Blasphemy in Judaism

While the offense was once punishable by death, Jews do not enforce the rules anymore.

Blasphemy means reviling God. In Hebrew it is known as birkat hashem, literally “blessing [euphemism for cursing] the Name [of God].” The one guilty of this offense is called a megaddef (blasphemer).

In the two main passages in the Bible (Leviticus 24: 10-23 and I Kings 21: 8-13) the penalty for this offense is stoning to death. It is, however, none too clear what exactly is involved in the offense. Does it mean to insult God, or does it mean to curse God?

According to the Gospels of Matthew (26: 63-6) and Mark (14: 53-64) Jesus was tried by the Sanhedrin on a charge of blasphemy, but New Testament scholars have puzzled over both the question of the historicity of the event and the precise nature of the offense.

Even more puzzling is the definition given in the Mishnah (Sanhedrin 7: 5) that the penalty of stoning for the blasphemer applies only where he used the Tetragrammaton with which to curse God by this name: “Let the Tetragrammaton curse the Tetragrammaton.” This would make the whole offense impossible in practice, to say nothing of the extreme psychological difficulty involved in the whole idea of requesting God to curse Himself.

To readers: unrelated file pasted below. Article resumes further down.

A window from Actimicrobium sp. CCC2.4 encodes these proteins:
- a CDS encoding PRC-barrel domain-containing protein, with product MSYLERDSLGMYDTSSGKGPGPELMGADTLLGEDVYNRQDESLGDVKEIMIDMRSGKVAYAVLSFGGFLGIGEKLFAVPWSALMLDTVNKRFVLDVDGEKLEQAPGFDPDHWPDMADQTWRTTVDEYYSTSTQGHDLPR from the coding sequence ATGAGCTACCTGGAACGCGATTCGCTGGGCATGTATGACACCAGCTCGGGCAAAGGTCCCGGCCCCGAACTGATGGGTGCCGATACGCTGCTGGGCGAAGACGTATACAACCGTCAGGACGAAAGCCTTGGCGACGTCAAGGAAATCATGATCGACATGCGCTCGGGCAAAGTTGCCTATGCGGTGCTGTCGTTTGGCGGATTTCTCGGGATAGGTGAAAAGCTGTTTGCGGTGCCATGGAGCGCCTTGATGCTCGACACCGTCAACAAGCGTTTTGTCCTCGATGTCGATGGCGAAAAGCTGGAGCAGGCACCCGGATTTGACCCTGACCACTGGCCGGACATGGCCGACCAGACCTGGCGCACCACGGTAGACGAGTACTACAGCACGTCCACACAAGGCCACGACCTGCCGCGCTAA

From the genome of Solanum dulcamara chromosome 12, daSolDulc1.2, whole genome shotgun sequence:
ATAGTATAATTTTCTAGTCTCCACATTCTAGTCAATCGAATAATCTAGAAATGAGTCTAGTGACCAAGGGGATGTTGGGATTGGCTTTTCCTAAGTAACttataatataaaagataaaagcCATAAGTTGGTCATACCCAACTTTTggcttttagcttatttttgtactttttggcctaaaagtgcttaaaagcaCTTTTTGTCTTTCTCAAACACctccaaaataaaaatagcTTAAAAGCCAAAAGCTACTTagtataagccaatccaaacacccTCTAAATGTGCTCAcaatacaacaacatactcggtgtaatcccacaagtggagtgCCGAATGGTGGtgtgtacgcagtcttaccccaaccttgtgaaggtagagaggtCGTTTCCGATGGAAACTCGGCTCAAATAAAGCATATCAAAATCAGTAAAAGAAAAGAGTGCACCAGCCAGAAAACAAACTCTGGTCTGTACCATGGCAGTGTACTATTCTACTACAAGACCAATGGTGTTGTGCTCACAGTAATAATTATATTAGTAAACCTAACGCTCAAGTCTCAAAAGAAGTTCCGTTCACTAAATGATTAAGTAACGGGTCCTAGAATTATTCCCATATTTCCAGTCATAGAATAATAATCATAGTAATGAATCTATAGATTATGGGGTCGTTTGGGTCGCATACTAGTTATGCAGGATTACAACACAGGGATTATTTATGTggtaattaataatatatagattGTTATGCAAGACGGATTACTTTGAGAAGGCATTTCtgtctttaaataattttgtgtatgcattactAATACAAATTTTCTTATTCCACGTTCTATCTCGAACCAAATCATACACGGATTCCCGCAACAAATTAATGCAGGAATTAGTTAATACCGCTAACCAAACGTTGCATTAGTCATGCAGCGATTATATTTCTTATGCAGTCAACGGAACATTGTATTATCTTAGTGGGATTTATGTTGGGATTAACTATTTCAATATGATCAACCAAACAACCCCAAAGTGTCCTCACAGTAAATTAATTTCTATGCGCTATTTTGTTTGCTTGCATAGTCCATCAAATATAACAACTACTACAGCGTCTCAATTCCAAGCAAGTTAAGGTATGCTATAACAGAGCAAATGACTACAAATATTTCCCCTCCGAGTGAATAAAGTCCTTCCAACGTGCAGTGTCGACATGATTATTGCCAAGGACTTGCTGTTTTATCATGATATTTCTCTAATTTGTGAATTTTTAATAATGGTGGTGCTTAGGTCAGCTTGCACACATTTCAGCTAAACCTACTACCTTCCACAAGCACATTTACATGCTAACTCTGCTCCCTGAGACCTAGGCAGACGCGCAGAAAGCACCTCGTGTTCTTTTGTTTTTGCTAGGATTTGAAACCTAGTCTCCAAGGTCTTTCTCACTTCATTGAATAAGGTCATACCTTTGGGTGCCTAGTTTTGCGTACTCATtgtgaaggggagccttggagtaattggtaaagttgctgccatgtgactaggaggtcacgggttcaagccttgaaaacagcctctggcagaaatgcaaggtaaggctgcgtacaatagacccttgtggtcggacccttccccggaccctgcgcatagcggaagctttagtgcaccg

To be sure, the Jewish tradition obviously holds that it is a severe offense to revile God and the medieval courts placed a ban on anyone guilty of this, but so far as the full offense of blasphemy is concerned it all remained purely theoretical. The same applies to Talmudic statements that the prohibition of birkat hashem is one of the seven Noahide laws.

To insult the Torah or Moses, the other prophets, or the sages of Israel is also held to be a serious offense but this is, at the most, an extension of the original blasphemy law and is not covered by the death penalty, even in theory. In Christian Europe the Church, on the other hand, extended the law of blasphemy to Blessings and Curses cover any denial of God or denigration of the Christian religion, and Islam regarded it as covering any attack on the personality of Muhammad, as in the Salman Rushdie case.

The whole subject is more than a little obscure so far as Jewish law is concerned and there is hardly any evidence that trials for blasphemy took place among Jews in post-biblical times.

Reprinted from The Jewish Religion: A Companion, published by Oxford University Press.

 

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